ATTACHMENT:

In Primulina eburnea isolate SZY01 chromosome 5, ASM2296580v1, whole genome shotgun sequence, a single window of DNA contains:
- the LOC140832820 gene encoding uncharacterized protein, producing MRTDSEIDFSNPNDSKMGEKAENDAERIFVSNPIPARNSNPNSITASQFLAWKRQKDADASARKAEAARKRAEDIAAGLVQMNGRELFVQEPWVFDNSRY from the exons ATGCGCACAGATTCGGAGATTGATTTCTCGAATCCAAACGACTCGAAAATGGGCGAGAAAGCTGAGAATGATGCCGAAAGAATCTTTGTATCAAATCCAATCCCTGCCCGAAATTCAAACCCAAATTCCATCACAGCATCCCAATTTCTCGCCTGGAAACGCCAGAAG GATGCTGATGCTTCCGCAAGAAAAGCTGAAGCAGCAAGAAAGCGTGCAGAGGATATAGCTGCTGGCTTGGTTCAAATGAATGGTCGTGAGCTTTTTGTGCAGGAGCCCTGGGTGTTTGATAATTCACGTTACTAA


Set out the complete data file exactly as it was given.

In Primulina eburnea isolate SZY01 chromosome 5, ASM2296580v1, whole genome shotgun sequence, a single window of DNA contains:
- the LOC140832820 gene encoding uncharacterized protein, producing MRTDSEIDFSNPNDSKMGEKAENDAERIFVSNPIPARNSNPNSITASQFLAWKRQKDADASARKAEAARKRAEDIAAGLVQMNGRELFVQEPWVFDNSRY from the exons ATGCGCACAGATTCGGAGATTGATTTCTCGAATCCAAACGACTCGAAAATGGGCGAGAAAGCTGAGAATGATGCCGAAAGAATCTTTGTATCAAATCCAATCCCTGCCCGAAATTCAAACCCAAATTCCATCACAGCATCCCAATTTCTCGCCTGGAAACGCCAGAAG GATGCTGATGCTTCCGCAAGAAAAGCTGAAGCAGCAAGAAAGCGTGCAGAGGATATAGCTGCTGGCTTGGTTCAAATGAATGGTCGTGAGCTTTTTGTGCAGGAGCCCTGGGTGTTTGATAATTCACGTTACTAA